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HTML::Tree::Scanning(3User Contributed Perl DocumentaHTML::Tree::Scanning(3pm)



NAME
       HTML::Tree::Scanning -- article: "Scanning HTML"

SYNOPSIS
         # This an article, not a module.

DESCRIPTION
       The following article by Sean M. Burke first appeared in The Perl Jour-
       nal #19 and is copyright 2000 The Perl Journal. It appears courtesy of
       Jon Orwant and The Perl Journal.  This document may be distributed
       under the same terms as Perl itself.

Scanning HTML
       -- Sean M. Burke

       In The Perl Journal issue 17, Ken MacFarlane's article "Parsing HTML
       with HTML::Parser" describes how the HTML::Parser module scans HTML
       source as a stream of start-tags, end-tags, text, comments, etc.  In
       TPJ #18, my "Trees" article kicked around the idea of tree-shaped data
       structures.  Now I'll try to tie it together, in a discussion of HTML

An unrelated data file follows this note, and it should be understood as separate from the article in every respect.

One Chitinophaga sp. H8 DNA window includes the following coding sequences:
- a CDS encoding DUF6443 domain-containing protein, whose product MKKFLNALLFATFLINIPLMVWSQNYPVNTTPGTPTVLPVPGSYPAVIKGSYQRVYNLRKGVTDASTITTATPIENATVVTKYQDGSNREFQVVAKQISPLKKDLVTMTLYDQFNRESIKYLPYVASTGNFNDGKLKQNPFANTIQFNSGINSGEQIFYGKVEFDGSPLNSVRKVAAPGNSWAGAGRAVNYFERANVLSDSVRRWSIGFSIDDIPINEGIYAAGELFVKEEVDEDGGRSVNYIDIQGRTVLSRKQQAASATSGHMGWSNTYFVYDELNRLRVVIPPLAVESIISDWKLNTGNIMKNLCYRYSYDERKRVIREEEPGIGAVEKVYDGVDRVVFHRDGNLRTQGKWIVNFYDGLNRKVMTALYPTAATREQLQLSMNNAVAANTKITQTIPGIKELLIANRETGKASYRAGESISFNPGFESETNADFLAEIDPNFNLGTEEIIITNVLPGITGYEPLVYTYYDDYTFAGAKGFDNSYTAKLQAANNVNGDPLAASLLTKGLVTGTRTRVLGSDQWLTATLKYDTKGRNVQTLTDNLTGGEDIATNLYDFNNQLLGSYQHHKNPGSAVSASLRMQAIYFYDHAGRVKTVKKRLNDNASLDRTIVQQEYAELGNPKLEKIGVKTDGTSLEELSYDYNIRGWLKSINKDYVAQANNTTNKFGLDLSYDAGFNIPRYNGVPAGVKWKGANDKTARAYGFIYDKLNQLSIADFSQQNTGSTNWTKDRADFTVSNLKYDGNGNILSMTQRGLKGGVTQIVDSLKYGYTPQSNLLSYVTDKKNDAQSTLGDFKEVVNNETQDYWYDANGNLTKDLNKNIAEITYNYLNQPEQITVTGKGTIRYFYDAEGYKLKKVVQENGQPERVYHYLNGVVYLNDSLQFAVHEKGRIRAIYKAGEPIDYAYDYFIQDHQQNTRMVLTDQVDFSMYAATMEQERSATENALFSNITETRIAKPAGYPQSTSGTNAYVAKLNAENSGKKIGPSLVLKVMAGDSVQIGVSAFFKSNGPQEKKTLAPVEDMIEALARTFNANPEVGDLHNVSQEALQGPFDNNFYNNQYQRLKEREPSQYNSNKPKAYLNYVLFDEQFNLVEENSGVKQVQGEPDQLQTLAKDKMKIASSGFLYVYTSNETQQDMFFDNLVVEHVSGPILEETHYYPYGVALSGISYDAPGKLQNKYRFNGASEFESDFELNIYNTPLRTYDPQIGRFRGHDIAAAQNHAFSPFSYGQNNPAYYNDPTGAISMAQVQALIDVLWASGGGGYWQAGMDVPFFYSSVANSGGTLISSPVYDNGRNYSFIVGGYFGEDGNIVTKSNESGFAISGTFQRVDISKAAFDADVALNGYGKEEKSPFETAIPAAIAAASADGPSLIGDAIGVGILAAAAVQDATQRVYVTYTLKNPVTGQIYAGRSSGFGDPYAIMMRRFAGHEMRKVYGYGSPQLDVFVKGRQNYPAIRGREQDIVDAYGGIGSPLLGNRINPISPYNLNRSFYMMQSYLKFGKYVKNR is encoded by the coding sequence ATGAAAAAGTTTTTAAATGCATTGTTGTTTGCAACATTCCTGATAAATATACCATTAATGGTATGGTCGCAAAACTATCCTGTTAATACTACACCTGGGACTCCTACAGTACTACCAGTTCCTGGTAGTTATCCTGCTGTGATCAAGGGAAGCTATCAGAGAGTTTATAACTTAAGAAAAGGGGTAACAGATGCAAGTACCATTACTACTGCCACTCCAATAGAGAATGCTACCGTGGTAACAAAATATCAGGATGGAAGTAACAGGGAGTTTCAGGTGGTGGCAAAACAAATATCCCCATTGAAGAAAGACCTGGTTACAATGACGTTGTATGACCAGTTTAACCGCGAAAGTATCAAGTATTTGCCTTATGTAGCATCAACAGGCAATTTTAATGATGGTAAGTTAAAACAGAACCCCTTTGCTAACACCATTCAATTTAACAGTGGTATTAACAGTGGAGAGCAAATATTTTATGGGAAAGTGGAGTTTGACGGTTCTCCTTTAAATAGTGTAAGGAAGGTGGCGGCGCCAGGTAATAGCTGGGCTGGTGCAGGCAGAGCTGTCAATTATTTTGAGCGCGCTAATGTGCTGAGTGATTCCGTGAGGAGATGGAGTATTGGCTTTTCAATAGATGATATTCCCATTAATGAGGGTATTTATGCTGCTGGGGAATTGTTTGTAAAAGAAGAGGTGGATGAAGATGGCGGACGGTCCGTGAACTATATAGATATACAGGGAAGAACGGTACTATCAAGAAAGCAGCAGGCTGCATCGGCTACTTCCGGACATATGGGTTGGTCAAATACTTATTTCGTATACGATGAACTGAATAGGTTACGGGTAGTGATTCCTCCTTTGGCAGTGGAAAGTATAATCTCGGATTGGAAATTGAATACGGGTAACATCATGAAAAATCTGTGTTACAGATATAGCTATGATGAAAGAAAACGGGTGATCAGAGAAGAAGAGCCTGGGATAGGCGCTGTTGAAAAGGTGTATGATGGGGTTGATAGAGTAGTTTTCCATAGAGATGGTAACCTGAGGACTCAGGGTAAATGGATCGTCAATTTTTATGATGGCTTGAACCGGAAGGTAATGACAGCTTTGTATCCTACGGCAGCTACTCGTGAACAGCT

trees.

       The CPAN module HTML::TreeBuilder takes the tags that HTML::Parser
       picks out, and builds a parse tree -- a tree-shaped network of
       objects...

           Footnote: And if you need a quick explanation of objects, see my
           TPJ17 article "A User's View of Object-Oriented Modules"; or go
           whole hog and get Damian Conway's excellent book Object-Oriented
           Perl, from Manning Publications.

       ...representing the structured content of the HTML document.  And once
       the document is parsed as a tree, you'll find the common tasks of
       extracting data from that HTML document/tree to be quite straightfor-
       ward.

       HTML::Parser, HTML::TreeBuilder, and HTML::Element

       You use HTML::TreeBuilder to make a parse tree out of an HTML source
       file, by simply saying:

         use HTML::TreeBuilder;
         my $tree = HTML::TreeBuilder->new();
         $tree->parse_file('foo.html');

       and then $tree contains a parse tree built from the HTML source from
       the file "foo.html".  The way this parse tree is represented is with a
       network of objects -- $tree is the root, an element with tag-name
       "html", and its children typically include a "head" and "body" element,
       and so on.  Elements in the tree are objects of the class HTML::Ele-
       ment.

       So, if you take this source:

         <html><head><title>Doc 1</title></head>
         <body>
         Stuff <hr> 2000-08-17
         </body></html>

       and feed it to HTML::TreeBuilder, it'll return a tree of objects that
       looks like this:

                      html
                    /      \